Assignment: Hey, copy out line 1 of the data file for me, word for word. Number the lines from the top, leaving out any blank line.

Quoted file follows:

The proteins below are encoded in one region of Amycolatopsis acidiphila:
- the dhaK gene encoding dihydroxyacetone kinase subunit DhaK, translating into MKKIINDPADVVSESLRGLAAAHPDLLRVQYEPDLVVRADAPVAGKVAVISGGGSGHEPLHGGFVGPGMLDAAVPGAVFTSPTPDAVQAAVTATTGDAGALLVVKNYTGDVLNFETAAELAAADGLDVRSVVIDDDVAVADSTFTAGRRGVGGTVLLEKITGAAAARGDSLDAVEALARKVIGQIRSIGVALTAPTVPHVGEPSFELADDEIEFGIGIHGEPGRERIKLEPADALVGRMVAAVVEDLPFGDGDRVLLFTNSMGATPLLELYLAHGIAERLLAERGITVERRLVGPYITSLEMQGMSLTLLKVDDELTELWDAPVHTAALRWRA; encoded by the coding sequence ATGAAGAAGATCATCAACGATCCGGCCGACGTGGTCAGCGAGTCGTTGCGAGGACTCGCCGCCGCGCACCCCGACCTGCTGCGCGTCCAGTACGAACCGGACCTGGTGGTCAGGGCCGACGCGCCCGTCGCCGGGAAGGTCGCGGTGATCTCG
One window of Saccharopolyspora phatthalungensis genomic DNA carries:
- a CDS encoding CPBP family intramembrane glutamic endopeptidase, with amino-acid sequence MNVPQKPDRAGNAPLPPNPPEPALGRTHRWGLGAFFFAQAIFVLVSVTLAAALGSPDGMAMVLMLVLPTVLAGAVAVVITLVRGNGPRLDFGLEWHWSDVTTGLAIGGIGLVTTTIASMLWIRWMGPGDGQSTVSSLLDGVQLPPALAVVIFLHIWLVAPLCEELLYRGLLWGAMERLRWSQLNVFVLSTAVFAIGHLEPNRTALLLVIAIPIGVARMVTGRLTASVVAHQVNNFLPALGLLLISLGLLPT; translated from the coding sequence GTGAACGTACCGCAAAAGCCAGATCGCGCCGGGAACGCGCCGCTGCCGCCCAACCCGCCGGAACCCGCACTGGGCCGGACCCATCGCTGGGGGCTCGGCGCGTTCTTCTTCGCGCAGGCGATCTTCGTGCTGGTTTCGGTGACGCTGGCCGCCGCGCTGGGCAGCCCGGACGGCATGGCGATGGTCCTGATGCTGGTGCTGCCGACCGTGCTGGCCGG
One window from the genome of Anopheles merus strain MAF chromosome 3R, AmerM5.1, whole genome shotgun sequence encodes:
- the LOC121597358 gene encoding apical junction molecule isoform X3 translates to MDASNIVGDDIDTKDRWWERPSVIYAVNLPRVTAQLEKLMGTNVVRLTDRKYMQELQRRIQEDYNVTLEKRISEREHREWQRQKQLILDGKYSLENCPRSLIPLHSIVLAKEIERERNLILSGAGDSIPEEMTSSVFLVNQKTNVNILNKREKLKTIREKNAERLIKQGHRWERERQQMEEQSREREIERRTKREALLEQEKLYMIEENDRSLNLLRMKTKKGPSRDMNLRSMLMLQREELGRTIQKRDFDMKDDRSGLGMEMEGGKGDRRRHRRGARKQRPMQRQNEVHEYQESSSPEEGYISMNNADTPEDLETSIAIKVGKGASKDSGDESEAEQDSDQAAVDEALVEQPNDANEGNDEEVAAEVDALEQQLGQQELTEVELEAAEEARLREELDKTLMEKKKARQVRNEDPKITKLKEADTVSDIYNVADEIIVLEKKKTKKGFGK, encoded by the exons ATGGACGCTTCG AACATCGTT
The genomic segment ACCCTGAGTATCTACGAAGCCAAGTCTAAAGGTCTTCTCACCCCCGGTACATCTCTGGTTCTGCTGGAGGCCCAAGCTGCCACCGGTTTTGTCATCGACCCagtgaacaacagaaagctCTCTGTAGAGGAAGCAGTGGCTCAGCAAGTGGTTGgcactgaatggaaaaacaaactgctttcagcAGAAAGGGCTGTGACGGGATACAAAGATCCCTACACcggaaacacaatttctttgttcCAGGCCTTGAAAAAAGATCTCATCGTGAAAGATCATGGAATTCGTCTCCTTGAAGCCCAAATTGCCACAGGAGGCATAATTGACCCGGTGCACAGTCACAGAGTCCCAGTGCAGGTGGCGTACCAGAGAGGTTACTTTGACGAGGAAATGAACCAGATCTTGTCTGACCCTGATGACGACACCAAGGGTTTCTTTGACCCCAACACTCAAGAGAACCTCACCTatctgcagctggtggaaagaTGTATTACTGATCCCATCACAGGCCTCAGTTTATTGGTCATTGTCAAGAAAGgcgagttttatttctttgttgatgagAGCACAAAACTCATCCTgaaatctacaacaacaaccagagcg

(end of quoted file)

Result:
The proteins below are encoded in one region of Amycolatopsis acidiphila: